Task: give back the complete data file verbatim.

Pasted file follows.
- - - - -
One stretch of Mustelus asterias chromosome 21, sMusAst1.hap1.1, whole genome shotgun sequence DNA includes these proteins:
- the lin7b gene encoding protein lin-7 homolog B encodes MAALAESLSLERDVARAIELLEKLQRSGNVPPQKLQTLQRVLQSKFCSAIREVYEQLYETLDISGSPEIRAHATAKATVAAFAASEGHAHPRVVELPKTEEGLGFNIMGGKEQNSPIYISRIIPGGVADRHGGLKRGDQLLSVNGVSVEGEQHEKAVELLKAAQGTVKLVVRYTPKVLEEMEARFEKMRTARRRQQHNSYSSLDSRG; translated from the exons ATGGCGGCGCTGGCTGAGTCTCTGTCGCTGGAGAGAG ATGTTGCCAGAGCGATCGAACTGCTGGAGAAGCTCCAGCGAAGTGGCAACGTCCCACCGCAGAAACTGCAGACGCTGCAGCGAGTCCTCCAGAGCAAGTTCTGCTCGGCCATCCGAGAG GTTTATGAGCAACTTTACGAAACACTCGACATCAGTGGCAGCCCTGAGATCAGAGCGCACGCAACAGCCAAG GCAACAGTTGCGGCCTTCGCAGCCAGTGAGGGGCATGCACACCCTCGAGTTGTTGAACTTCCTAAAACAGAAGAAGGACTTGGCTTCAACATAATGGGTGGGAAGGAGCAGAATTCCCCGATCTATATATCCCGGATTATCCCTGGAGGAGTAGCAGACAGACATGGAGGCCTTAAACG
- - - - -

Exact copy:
One stretch of Mustelus asterias chromosome 21, sMusAst1.hap1.1, whole genome shotgun sequence DNA includes these proteins:
- the lin7b gene encoding protein lin-7 homolog B encodes MAALAESLSLERDVARAIELLEKLQRSGNVPPQKLQTLQRVLQSKFCSAIREVYEQLYETLDISGSPEIRAHATAKATVAAFAASEGHAHPRVVELPKTEEGLGFNIMGGKEQNSPIYISRIIPGGVADRHGGLKRGDQLLSVNGVSVEGEQHEKAVELLKAAQGTVKLVVRYTPKVLEEMEARFEKMRTARRRQQHNSYSSLDSRG; translated from the exons ATGGCGGCGCTGGCTGAGTCTCTGTCGCTGGAGAGAG ATGTTGCCAGAGCGATCGAACTGCTGGAGAAGCTCCAGCGAAGTGGCAACGTCCCACCGCAGAAACTGCAGACGCTGCAGCGAGTCCTCCAGAGCAAGTTCTGCTCGGCCATCCGAGAG GTTTATGAGCAACTTTACGAAACACTCGACATCAGTGGCAGCCCTGAGATCAGAGCGCACGCAACAGCCAAG GCAACAGTTGCGGCCTTCGCAGCCAGTGAGGGGCATGCACACCCTCGAGTTGTTGAACTTCCTAAAACAGAAGAAGGACTTGGCTTCAACATAATGGGTGGGAAGGAGCAGAATTCCCCGATCTATATATCCCGGATTATCCCTGGAGGAGTAGCAGACAGACATGGAGGCCTTAAACG